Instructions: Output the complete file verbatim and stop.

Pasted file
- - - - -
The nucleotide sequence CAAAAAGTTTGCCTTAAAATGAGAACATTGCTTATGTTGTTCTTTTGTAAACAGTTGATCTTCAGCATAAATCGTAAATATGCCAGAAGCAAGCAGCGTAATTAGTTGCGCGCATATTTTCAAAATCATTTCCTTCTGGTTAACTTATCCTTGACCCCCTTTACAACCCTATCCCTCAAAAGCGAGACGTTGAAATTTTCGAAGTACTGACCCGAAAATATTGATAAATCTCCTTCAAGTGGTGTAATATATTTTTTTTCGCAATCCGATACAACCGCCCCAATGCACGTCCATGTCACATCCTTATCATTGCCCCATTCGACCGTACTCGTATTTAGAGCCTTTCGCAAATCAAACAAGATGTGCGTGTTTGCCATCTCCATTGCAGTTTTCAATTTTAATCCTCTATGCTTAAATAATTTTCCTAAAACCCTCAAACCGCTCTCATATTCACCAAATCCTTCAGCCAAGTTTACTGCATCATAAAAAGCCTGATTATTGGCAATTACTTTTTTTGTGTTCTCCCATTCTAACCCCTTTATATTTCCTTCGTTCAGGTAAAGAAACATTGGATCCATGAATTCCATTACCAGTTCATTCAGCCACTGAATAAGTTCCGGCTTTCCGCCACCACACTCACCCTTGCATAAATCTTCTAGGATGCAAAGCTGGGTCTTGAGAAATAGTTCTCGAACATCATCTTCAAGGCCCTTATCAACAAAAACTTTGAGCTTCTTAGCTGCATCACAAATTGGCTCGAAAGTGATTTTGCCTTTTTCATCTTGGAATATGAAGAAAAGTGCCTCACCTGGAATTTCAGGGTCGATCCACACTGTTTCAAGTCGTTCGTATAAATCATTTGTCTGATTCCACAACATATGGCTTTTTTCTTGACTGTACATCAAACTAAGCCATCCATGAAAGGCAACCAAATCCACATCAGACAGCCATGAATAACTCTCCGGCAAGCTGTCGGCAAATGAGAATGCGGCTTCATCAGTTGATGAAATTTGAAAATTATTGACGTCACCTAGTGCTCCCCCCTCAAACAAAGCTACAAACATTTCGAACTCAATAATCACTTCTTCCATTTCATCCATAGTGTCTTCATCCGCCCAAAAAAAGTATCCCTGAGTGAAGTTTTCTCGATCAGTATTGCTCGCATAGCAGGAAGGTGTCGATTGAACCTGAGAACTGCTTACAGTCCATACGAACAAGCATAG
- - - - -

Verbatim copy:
The nucleotide sequence CAAAAAGTTTGCCTTAAAATGAGAACATTGCTTATGTTGTTCTTTTGTAAACAGTTGATCTTCAGCATAAATCGTAAATATGCCAGAAGCAAGCAGCGTAATTAGTTGCGCGCATATTTTCAAAATCATTTCCTTCTGGTTAACTTATCCTTGACCCCCTTTACAACCCTATCCCTCAAAAGCGAGACGTTGAAATTTTCGAAGTACTGACCCGAAAATATTGATAAATCTCCTTCAAGTGGTGTAATATATTTTTTTTCGCAATCCGATACAACCGCCCCAATGCACGTCCATGTCACATCCTTATCATTGCCCCATTCGACCGTACTCGTATTTAGAGCCTTTCGCAAATCAAACAAGATGTGCGTGTTTGCCATCTCCATTGCAGTTTTCAATTTTAATCCTCTATGCTTAAATAATTTTCCTAAAACCCTCAAACCGCTCTCATATTCACCAAATCCTTCAGCCAAGTTTACTGCATCATAAAAAGCCTGATTATTGGCAATTACTTTTTTTGTGTTCTCCCATTCTAACCCCTTTATATTTCCTTCGTTCAGGTAAAGAAACATTGGATCCATGAATTCCATTACCAGTTCATTCAGCCACTGAATAAGTTCCGGCTTTCCGCCACCACACTCACCCTTGCATAAATCTTCTAGGATGCAAAGCTGGGTCTTGAGAAATAGTTCTCGAACATCATCTTCAAGGCCCTTATCAACAAAAACTTTGAGCTTCTTAGCTGCATCACAAATTGGCTCGAAAGTGATTTTGCCTTTTTCATCTTGGAATATGAAGAAAAGTGCCTCACCTGGAATTTCAGGGTCGATCCACACTGTTTCAAGTCGTTCGTATAAATCATTTGTCTGATTCCACAACATATGGCTTTTTTCTTGACTGTACATCAAACTAAGCCATCCATGAAAGGCAACCAAATCCACATCAGACAGCCATGAATAACTCTCCGGCAAGCTGTCGGCAAATGAGAATGCGGCTTCATCAGTTGATGAAATTTGAAAATTATTGACGTCACCTAGTGCTCCCCCCTCAAACAAAGCTACAAACATTTCGAACTCAATAATCACTTCTTCCATTTCATCCATAGTGTCTTCATCCGCCCAAAAAAAGTATCCCTGAGTGAAGTTTTCTCGATCAGTATTGCTCGCATAGCAGGAAGGTGTCGATTGAACCTGAGAACTGCTTACAGTCCATACGAACAAGCATAG